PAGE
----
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Muslim Brotherhood

The Society of the Muslim Brothers, better known as the Muslim Brotherhood, is a transnational Sunni Islamist organization founded in Egypt by Islamic scholar and schoolteacher Hassan al-Banna in 1928. Al-Banna's teachings spread far beyond Egypt, influencing today various Islamist movements from charitable organizations to political parties—not all using the same name; as a Pan-Islamic and social movement, it preached Islam in Egypt, taught the illiterate, set up hospitals and business enterprises. It advanced into the political arena, aiming to end British colonial control of Egypt; the movement's self-stated aim is the establishment of a state ruled by Sharia law–its most famous slogan worldwide being: "Islam is the solution". Charity is a major propellant to its work; the group spread to other Muslim countries but has its largest, or one of its largest, organizations in Egypt despite a succession of government crackdowns starting in 1948 up until today, with accusations of planning assassinations and plots.

It remained a fringe group in politics of the Arab World until the 1967 Six-Day War, when Islamism managed to replace popular secular Arab nationalism after a resounding Arab defeat by Israel. The movement was supported by Saudi Arabia, with which it shared mutual enemies like communism; the Arab Spring brought it legalization and substantial political power at first, but as of 2013 it has suffered severe reversals. The Egyptian Muslim Brotherhood was legalized in 2011 and won several elections, including the 2012 presidential election when its candidate Mohamed Morsi became Egypt's first president to gain power through an election, though one year following massive demonstrations and unrest, he was overthrown by the military and placed under house arrest; the group was banned in Egypt and declared as a terrorist organization. Persian Gulf monarchies of Saudi Arabia and the United Arab Emirates followed suit, driven by the perception that the Brotherhood is a threat to their authoritarian rule.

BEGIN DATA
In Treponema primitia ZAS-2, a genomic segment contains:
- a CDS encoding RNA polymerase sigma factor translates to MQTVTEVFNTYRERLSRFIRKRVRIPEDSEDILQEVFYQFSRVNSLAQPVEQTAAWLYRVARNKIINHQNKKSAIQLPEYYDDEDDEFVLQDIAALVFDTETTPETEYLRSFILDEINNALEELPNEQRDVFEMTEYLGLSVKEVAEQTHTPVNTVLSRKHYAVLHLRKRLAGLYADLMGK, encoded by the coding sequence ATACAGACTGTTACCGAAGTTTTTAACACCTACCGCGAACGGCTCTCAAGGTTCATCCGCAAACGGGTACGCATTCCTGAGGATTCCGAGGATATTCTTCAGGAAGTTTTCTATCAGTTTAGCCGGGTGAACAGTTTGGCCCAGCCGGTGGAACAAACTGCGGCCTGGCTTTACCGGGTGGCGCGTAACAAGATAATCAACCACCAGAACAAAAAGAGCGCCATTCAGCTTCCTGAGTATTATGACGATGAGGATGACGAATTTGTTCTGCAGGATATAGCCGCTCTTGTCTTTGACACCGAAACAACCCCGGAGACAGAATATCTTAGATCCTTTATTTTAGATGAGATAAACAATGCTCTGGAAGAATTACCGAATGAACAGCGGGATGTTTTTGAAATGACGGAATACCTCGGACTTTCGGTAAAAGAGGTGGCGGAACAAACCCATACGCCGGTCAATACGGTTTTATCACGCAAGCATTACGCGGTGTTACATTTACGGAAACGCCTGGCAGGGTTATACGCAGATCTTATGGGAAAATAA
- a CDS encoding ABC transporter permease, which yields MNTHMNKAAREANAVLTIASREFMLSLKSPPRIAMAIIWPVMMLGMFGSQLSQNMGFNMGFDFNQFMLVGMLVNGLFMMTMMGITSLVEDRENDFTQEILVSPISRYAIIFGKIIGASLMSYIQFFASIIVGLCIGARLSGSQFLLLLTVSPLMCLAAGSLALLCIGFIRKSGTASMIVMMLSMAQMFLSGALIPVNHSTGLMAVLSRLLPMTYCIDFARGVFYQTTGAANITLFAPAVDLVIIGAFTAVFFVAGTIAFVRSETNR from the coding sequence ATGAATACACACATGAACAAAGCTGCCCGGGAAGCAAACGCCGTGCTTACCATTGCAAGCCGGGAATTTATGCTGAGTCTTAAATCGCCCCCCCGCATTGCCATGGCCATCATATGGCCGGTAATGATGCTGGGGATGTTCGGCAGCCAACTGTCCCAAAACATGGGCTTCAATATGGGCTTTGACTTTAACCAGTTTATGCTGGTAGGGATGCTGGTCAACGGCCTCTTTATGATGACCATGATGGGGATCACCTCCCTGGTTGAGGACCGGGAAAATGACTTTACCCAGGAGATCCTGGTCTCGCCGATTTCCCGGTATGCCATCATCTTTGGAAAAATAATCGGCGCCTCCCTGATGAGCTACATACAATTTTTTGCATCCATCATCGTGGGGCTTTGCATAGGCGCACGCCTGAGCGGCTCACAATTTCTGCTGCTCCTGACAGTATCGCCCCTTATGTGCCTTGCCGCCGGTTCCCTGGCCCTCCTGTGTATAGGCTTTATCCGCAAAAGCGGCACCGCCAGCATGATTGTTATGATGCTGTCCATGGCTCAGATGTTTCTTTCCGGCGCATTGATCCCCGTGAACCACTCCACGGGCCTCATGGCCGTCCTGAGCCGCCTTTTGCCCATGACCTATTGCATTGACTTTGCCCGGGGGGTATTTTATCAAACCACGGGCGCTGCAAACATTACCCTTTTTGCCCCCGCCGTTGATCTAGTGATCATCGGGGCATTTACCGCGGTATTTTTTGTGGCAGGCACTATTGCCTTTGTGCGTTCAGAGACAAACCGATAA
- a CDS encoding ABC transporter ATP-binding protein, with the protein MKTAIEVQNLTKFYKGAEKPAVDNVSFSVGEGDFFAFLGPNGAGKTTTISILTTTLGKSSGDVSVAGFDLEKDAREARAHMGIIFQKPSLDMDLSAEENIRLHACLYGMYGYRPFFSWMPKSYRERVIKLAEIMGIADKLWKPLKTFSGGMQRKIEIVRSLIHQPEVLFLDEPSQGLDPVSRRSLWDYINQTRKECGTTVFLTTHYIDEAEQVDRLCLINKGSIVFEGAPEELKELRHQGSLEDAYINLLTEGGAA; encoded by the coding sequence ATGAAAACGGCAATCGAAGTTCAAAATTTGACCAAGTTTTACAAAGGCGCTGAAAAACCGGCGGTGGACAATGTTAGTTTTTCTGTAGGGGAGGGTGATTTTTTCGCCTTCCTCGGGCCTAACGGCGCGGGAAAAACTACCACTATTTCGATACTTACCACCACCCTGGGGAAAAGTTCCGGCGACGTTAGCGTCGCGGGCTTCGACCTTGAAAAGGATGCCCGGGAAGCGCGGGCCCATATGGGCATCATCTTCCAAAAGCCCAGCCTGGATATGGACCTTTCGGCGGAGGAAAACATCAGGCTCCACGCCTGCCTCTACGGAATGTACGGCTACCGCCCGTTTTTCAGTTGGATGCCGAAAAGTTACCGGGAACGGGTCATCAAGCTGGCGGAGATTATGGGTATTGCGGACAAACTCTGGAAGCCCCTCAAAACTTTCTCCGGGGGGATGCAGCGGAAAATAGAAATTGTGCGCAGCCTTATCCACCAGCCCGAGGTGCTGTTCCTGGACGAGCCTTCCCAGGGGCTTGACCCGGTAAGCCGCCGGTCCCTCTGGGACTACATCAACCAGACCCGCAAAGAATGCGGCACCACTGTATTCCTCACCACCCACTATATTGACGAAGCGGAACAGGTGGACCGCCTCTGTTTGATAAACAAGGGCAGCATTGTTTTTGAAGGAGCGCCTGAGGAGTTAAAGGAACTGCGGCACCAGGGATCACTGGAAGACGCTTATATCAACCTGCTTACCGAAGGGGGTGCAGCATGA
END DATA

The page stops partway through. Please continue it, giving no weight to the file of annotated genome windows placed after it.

The Brotherhood itself claims to be a peaceful, democratic organization, that its leader "condemns violence and violent acts". Today, the primary state backers of the Muslim Brotherhood are Turkey; as of 2015, it is considered a terrorist organization by the governments of Bahrain, Russia, Saudi Arabia and the United Arab Emirates. The Brotherhood's English-language website describes its principles as including firstly the introduction of the Islamic Sharia as "the basis for controlling the affairs of state and society" and secondly, working to unify "Islamic countries and states among the Arab states, liberate them from foreign imperialism". According to a spokesman on its English-language website, the Muslim Brotherhood believes in reform, freedom of assembly, etc. We believe that the political reform is the natural gateway for all other kinds of reform. We have announced our acceptance of democracy that acknowledges political pluralism, the peaceful rotation of power and the fact that the nation is the source of all powers.